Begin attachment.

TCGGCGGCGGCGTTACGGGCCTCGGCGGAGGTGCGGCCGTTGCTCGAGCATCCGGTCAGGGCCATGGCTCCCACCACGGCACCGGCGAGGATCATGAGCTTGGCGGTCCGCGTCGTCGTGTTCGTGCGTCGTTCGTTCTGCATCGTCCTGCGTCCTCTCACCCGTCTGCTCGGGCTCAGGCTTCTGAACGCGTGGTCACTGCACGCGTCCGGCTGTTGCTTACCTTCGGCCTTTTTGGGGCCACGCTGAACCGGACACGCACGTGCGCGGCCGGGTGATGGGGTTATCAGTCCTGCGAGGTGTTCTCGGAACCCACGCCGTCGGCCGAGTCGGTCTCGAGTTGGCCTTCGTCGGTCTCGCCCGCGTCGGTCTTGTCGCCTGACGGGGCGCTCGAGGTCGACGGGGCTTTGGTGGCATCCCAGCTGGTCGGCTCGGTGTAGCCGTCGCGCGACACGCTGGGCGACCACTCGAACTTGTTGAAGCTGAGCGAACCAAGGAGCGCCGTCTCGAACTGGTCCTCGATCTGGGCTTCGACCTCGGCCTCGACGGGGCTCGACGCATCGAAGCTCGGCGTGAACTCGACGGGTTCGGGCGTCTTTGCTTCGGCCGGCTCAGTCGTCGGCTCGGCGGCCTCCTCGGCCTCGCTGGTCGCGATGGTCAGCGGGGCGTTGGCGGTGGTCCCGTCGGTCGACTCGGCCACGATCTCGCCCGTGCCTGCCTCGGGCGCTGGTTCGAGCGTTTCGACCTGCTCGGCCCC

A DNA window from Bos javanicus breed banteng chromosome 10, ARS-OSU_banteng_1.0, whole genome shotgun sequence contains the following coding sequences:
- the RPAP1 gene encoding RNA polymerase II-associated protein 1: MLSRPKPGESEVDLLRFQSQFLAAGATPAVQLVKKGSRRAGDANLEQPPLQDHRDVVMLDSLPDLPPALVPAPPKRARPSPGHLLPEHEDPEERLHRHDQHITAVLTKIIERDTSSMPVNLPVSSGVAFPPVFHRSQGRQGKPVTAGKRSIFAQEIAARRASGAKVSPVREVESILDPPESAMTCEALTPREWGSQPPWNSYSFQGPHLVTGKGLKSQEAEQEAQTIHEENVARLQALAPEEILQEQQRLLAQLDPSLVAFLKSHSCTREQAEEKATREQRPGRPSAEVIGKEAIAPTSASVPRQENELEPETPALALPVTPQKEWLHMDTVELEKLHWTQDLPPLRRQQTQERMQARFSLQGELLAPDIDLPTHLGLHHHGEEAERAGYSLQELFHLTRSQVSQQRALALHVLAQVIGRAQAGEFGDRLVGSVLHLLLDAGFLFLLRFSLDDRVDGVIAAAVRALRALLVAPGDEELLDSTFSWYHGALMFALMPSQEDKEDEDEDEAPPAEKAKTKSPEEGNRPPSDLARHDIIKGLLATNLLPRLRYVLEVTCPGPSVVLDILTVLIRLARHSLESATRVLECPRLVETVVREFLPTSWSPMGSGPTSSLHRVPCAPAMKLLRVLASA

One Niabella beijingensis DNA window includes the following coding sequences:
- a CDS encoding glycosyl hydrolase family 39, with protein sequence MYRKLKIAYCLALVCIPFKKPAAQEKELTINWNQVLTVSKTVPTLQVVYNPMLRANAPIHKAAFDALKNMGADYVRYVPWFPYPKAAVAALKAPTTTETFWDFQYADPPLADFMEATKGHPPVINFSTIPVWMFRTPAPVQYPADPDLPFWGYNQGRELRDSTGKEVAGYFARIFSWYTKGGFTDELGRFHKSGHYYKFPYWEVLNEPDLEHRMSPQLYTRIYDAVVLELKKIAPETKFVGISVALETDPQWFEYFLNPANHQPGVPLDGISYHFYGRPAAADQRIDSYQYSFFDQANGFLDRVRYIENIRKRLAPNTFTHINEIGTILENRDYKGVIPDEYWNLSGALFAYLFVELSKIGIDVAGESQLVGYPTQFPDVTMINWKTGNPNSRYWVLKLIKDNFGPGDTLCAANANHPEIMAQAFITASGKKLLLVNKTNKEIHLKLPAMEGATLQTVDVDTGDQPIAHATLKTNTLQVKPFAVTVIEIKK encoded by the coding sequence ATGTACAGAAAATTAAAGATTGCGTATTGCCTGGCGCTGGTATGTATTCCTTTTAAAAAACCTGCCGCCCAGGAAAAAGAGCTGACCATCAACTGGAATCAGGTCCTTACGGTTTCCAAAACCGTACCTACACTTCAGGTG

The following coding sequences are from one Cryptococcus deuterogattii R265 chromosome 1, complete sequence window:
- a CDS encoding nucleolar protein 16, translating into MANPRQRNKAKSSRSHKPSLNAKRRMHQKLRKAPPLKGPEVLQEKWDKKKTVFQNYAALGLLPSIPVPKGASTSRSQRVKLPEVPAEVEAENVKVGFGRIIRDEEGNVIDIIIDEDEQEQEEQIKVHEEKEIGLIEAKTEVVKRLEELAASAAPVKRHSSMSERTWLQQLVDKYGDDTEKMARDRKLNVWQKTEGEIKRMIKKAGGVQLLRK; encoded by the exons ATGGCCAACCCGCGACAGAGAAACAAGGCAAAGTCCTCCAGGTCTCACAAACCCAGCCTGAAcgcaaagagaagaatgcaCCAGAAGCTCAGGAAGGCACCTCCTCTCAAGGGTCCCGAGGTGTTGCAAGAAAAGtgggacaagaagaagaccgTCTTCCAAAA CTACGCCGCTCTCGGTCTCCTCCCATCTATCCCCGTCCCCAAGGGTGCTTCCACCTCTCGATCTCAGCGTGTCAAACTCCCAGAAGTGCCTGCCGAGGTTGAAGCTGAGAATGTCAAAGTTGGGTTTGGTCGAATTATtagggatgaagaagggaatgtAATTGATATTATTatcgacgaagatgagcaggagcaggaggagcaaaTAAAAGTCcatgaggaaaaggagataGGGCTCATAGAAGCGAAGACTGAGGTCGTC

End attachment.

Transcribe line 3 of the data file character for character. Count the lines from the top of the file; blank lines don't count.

- the RPAP1 gene encoding RNA polymerase II-associated protein 1: MLSRPKPGESEVDLLRFQSQFLAAGATPAVQLVKKGSRRAGDANLEQPPLQDHRDVVMLDSLPDLPPALVPAPPKRARPSPGHLLPEHEDPEERLHRHDQHITAVLTKIIERDTSSMPVNLPVSSGVAFPPVFHRSQGRQGKPVTAGKRSIFAQEIAARRASGAKVSPVREVESILDPPESAMTCEALTPREWGSQPPWNSYSFQGPHLVTGKGLKSQEAEQEAQTIHEENVARLQALAPEEILQEQQRLLAQLDPSLVAFLKSHSCTREQAEEKATREQRPGRPSAEVIGKEAIAPTSASVPRQENELEPETPALALPVTPQKEWLHMDTVELEKLHWTQDLPPLRRQQTQERMQARFSLQGELLAPDIDLPTHLGLHHHGEEAERAGYSLQELFHLTRSQVSQQRALALHVLAQVIGRAQAGEFGDRLVGSVLHLLLDAGFLFLLRFSLDDRVDGVIAAAVRALRALLVAPGDEELLDSTFSWYHGALMFALMPSQEDKEDEDEDEAPPAEKAKTKSPEEGNRPPSDLARHDIIKGLLATNLLPRLRYVLEVTCPGPSVVLDILTVLIRLARHSLESATRVLECPRLVETVVREFLPTSWSPMGSGPTSSLHRVPCAPAMKLLRVLASA